Written by Austen Tosone

When I started my blog in 2012, I never imagined that I’d still be working on it in 2020 or that I’d get to work with some amazing brands on paid collaborations. I got my first paid brand collaboration in 2015 while I was in college and in the last five years a lot has changed about how brands work with influencers.

If I had to narrow it down, I’d want brands to know these five things about working with creators that would make the experience better on both sides.

Determine if we’re a good fit for your brand

This one seems like it might be obvious, but I get approached by brands all the time to promote random products like strange weight-loss teas and pet toys that don’t have anything to do with the kind of content I create or my audience. Take a little bit of time to do some initial research and find creators that create similar content to content you’d like to hire them to make. If you’re a skincare company, try sourcing skincare bloggers through hashtags on Instagram or by searching on YouTube or Google to see who pops up. A quick glance at a creator’s Instagram bio or sections of their website should reveal what kind of content they typically focus on.  

Sustainability matters

It’s 2020 and brands that aren’t thinking about how to be more sustainable in working with creators will be left behind. I recently had a brand email me asking if I wanted to receive 25 shades of the same lipstick. I asked if I could choose two to test out and they said it was all or nothing, so I opted not to receive the package. I’m just one person and even though I could do a giveaway or pass along product to my friends it just seemed like such a waste of time and of packaging and I was disappointed I didn’t get to try the product for that reason. I am glad they at least asked me if I wanted to receive it though and wish more brands would do that before sending over a package filled with 10 items that I don’t need.

Email etiquette is everything

I’ve heard lots of brands complain about influencers not being on top of their emails, but what always shocks me is when a brand takes forever to reply to me when we’re working together on a paid project. If we’re working on a paid campaign together, I typically try to reply within 24 hours whenever possible and if I let it go to 48 hours, I get so anxious. I recently had a brand pretty much ghost me for weeks and we had only completed 50% of a paid project. I think even sending an email that says “I’m not sure about that let me check for you” or “We don’t have an update yet” is much better than silence. If something has changed with the campaign whether it’s good or bad, let me know as soon as possible so we can work something out.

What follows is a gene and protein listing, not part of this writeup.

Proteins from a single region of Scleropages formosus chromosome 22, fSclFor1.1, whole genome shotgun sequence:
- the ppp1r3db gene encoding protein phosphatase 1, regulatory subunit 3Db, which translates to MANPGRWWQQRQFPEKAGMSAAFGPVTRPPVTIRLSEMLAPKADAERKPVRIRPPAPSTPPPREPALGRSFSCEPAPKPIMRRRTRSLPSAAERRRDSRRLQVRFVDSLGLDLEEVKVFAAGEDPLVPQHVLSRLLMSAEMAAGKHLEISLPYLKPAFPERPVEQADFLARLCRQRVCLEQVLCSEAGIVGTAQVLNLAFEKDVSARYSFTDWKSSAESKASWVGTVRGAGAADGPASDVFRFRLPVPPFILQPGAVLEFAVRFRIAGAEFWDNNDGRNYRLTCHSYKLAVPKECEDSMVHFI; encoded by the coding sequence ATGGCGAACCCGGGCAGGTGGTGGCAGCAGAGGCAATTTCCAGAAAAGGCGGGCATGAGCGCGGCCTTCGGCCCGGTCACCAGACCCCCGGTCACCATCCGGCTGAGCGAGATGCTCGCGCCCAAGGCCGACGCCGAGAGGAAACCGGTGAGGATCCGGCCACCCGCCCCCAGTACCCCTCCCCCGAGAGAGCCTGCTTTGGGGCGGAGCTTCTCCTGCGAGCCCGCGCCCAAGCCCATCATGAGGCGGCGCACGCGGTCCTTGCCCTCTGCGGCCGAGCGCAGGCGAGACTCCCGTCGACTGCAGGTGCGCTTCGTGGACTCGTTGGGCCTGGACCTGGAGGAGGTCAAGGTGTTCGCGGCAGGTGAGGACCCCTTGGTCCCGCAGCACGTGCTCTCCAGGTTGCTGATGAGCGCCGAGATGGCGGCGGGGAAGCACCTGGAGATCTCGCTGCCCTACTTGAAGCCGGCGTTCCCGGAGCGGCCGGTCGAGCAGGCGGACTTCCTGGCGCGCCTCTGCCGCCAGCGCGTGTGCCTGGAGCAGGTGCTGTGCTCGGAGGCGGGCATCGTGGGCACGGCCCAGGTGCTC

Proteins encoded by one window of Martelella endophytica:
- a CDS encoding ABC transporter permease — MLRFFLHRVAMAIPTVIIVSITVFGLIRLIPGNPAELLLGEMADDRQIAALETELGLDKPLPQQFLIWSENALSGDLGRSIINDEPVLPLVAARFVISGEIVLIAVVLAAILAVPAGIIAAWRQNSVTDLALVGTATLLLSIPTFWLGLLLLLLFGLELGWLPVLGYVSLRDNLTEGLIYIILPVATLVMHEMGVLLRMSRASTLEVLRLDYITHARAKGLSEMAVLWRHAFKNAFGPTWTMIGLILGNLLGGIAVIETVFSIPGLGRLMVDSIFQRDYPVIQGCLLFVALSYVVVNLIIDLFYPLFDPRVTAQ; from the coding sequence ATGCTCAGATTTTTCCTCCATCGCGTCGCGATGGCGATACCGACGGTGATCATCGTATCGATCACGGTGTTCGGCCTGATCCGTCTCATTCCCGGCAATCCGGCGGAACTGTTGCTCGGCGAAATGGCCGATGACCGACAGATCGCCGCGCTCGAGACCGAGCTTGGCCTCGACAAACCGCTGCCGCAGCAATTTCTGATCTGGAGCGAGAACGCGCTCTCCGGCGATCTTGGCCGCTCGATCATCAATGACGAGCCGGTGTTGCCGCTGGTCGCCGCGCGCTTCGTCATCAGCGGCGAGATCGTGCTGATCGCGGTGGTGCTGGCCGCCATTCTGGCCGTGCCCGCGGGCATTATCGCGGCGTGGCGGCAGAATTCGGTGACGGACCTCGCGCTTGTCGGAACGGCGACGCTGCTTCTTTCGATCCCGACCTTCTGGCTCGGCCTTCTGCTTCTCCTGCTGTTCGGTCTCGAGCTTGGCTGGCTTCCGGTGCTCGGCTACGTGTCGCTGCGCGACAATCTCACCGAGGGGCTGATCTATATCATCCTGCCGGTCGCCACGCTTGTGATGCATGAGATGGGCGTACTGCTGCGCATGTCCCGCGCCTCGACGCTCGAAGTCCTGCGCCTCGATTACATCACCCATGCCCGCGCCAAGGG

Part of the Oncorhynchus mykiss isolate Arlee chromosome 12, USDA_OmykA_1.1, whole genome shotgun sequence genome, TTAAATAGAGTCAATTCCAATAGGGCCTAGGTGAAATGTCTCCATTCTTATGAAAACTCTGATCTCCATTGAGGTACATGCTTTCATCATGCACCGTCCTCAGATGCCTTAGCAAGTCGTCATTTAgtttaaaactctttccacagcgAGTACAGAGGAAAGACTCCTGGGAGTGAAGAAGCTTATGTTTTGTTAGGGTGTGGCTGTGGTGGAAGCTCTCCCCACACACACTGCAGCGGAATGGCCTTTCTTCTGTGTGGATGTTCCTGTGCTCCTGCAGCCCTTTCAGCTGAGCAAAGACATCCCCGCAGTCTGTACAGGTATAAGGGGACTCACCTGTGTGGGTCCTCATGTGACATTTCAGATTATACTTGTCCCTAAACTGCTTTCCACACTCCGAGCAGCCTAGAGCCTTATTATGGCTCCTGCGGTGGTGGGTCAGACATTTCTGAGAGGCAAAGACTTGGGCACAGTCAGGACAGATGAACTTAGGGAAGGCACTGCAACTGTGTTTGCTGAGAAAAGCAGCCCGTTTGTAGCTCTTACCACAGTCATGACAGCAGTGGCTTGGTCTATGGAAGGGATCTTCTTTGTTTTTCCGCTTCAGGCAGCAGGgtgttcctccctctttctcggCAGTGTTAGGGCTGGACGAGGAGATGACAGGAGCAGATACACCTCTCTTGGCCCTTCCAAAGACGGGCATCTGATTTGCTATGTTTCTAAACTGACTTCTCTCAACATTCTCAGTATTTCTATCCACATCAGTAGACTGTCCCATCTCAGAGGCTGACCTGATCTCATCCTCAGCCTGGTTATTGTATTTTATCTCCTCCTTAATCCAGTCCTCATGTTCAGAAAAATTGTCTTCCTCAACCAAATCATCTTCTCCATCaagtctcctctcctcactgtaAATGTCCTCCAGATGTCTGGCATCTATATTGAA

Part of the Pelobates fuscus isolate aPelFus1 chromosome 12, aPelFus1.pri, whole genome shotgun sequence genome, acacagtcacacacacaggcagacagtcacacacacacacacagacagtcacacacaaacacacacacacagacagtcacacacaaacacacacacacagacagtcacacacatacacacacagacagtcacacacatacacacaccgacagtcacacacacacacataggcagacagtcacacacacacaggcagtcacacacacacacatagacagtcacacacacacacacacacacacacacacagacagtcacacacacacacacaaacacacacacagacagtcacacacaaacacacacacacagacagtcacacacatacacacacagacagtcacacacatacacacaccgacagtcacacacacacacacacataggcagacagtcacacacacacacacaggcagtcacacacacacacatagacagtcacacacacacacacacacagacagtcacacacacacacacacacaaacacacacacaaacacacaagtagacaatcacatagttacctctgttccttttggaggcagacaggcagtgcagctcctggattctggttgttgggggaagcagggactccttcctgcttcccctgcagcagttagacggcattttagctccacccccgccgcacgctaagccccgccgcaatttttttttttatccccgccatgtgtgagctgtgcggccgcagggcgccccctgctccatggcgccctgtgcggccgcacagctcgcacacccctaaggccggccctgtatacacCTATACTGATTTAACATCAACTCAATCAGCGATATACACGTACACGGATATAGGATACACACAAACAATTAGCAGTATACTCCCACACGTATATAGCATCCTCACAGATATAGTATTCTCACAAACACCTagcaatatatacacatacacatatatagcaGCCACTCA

Let’s get detailed

Provide a thorough brand brief for paid collaborations to avoid any confusion or miscommunication. What is the timeline for the campaign? What are the exact deliverables (one Instagram feed post, 3-5 Instagram stories, etc.)? Does the brand want any usage rights to the content I create? Will they require exclusivity, meaning I can’t work with competitors and how long would that last for? What is the turnaround for this project? Does it require a rush fee if it’s within a tight window? Is a re-shoot included in the rate or can I request to include a fee to re-shoot the campaign if something isn’t right? Be as thorough as you can so I know exactly what you’re looking for.

Tell us what the end game is

I always like to ask what KPI (key performance indicator) is most important to the brand but it’s always helpful to hear it from the brand up front. Are sales the most important outcome of the campaign or is the company trying to rebrand and build awareness around new messaging? Even those two examples are two very different things and I would approach each one differently in terms of imagery and caption.

Austen Tosone is a former editor and content creator based in New York City. She is currently the Beauty Content Director at Jumprope. You can keep up with her beauty, fashion, and career content weekly on her blog, Keep Calm and Chiffon, and expect daily lifestyle, fashion, and New York City-centric content on her Instagram.

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